We live in an era in which accessibility to home security is nearly ubiquitous. Obviously, the benefits of purchasing such a system or service are considerable; you receive the peace of mind associated with knowing that you, your family and your possessions are under protection. While we hope that you never experience the effects of a break-in or burglary to your home, we invite you to gain some context regarding the evolution of such crimes by reading about some of the biggest break-ins in history.
The Gardner Museum Art Heist
The Isabella Stewart Gardner Museum of Art in Boston was robbed by two men in 1990. The two perpetrators gained entrance to the building by disguising themselves as police officers, physically overpowering and subduing the guards on duty and then locking them in the basement of the museum. Among the pieces stolen from the collection were works by Rembrandt, Degas and Vermeer. The two men were never caught, and the artwork (which has never been recovered) is estimated to be valued at a total of over $500 million. Furthermore, the statute of limitations on the robbery has passed, exonerating the men from legal action should they ever be caught.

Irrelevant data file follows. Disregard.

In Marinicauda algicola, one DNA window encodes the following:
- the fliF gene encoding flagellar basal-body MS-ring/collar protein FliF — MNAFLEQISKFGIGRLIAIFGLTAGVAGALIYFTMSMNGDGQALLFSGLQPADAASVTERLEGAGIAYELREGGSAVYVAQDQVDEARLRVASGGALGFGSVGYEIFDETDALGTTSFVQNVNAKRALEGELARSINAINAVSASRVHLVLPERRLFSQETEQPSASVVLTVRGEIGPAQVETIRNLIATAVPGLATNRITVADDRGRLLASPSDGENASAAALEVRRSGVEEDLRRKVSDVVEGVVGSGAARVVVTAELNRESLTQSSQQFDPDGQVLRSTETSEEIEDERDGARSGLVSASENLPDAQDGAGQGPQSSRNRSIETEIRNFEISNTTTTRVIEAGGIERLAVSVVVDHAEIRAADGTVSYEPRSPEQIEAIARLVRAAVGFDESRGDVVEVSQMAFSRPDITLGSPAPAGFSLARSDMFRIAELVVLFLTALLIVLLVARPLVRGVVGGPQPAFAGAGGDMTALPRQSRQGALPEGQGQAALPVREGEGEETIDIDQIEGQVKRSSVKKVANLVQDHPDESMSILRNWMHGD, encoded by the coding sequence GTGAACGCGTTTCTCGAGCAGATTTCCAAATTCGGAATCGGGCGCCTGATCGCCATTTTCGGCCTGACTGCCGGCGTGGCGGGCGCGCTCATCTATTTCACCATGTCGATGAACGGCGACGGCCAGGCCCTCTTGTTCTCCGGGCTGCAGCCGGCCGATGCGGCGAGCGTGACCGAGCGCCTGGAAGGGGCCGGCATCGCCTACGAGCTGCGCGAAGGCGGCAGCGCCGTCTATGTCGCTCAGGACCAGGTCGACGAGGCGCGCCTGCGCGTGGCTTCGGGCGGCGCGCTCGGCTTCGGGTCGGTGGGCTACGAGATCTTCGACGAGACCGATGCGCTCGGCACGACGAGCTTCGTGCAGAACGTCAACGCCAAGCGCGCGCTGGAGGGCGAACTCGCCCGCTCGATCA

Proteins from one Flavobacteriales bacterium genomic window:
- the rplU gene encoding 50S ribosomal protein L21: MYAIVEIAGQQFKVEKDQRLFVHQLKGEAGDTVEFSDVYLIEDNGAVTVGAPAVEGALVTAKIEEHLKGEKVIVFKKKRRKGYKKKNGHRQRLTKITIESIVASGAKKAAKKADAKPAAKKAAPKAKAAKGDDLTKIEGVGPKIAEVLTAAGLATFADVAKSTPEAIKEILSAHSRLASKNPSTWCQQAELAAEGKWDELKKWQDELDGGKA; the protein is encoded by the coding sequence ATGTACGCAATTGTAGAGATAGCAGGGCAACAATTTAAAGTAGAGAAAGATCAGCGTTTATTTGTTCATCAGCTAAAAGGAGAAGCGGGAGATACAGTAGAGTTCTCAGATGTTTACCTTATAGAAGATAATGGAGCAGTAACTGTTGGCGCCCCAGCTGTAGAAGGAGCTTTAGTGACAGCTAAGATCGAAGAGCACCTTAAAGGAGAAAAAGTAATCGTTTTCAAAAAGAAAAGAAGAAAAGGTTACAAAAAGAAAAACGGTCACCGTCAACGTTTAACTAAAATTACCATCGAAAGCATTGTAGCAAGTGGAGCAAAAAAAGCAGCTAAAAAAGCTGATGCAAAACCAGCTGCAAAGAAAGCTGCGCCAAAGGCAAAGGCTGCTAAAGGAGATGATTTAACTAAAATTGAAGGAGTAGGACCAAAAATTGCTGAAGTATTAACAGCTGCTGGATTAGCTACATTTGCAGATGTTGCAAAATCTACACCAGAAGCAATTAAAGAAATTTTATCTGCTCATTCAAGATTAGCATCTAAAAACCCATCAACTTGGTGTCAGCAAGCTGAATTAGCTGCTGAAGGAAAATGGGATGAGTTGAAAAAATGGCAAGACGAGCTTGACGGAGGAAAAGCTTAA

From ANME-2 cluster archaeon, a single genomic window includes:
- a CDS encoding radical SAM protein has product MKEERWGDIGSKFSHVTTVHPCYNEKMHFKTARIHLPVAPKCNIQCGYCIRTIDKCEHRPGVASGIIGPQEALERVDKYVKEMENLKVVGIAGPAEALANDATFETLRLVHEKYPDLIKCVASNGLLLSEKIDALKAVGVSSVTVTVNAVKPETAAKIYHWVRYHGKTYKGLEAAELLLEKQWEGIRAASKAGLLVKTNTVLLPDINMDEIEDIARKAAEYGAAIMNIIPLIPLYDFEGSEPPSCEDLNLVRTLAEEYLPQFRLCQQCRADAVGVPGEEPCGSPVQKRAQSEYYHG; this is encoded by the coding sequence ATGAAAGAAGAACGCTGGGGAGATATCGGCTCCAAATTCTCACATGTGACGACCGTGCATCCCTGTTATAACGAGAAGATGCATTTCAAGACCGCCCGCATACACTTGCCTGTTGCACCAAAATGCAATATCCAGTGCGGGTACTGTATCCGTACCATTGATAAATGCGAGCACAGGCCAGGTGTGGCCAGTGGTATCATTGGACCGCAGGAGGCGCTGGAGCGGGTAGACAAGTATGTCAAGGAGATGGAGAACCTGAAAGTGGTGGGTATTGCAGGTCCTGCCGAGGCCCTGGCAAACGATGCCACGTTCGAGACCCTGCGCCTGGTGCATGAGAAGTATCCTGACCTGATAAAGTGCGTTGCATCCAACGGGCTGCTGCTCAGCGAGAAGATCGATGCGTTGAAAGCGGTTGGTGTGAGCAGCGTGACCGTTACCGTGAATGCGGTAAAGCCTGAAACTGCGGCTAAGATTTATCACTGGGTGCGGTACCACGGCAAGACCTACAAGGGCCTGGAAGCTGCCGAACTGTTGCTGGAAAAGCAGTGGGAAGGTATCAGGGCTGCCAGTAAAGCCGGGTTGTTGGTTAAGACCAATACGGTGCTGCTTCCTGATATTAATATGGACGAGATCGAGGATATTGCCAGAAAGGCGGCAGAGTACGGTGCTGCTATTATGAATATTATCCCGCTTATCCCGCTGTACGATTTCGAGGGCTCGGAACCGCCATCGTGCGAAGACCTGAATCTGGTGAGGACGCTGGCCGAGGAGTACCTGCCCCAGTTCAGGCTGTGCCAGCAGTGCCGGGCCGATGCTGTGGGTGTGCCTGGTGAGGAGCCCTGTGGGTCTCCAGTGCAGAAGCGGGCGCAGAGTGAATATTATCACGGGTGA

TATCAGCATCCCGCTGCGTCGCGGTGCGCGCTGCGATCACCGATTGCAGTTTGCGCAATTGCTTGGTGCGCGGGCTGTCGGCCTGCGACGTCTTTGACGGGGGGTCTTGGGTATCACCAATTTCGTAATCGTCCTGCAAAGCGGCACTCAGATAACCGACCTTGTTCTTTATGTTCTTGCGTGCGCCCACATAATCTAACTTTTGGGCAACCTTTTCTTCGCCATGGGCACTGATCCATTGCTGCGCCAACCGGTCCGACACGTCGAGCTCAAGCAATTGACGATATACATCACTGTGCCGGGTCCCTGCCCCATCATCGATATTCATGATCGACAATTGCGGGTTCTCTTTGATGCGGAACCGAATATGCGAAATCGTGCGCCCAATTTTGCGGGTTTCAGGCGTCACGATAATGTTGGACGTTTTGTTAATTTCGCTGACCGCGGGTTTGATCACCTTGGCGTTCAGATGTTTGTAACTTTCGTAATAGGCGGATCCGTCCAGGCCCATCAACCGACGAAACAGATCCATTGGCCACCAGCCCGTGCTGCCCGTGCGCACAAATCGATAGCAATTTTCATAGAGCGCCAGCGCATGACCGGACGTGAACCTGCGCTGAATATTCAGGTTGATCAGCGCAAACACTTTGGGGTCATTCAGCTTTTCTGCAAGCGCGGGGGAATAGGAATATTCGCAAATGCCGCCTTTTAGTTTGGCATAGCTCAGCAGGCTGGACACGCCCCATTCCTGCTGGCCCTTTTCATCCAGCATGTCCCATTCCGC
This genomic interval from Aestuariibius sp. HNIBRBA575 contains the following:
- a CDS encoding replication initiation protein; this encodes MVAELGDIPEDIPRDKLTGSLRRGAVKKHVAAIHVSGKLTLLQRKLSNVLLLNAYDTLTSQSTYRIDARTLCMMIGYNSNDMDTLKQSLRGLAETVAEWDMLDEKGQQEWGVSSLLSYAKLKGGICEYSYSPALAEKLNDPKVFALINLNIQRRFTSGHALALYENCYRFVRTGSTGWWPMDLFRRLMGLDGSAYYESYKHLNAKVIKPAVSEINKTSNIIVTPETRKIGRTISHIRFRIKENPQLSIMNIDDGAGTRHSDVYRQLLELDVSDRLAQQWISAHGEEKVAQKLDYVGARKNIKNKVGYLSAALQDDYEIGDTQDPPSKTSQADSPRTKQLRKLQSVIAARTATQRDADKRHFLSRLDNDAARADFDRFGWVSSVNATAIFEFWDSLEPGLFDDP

The Great Train Robbery
Perhaps the single most famous heist of all time, this robbery took place in Buckinghamshire, England in 1963. A mail train was carrying several million pounds en route to a depository. Prior to reaching i’s destination, though, the train was stopped by a group of men using a fake signal light. The robbers had cars waiting near the train, into which they loaded over 100 mail bags containing roughly 2.6 million pounds. Ultimately, all the men involved in the raid were caught, with the exception of Ronnie Biggs, who eluded authorities by hiding in Brazil for over 40 years. He eventually turned himself into the police in 2001.
The Harry Winston Heist
The Harry Winston jewelry store in Paris is renowned for having some of the finest diamonds in the world. Regrettably, having such an extensive collection of exquisite diamonds can attract more than just shoppers. In 2008, the store was taken over by a group of four men. They were armed with a .357 magnum and one hand grenade and, to further the uniqueness of their crime, all four of the men were dressed in drag. They ushered the staff and patrons into one corner, broke many of the diamond cases, took the contents and left. The total haul is estimated to be worth approximately $108 million. The men, believed to be part of a Yugoslavian theft syndicate, have never been caught. To this day, there exists a $1 million bounty on the capture of any of them.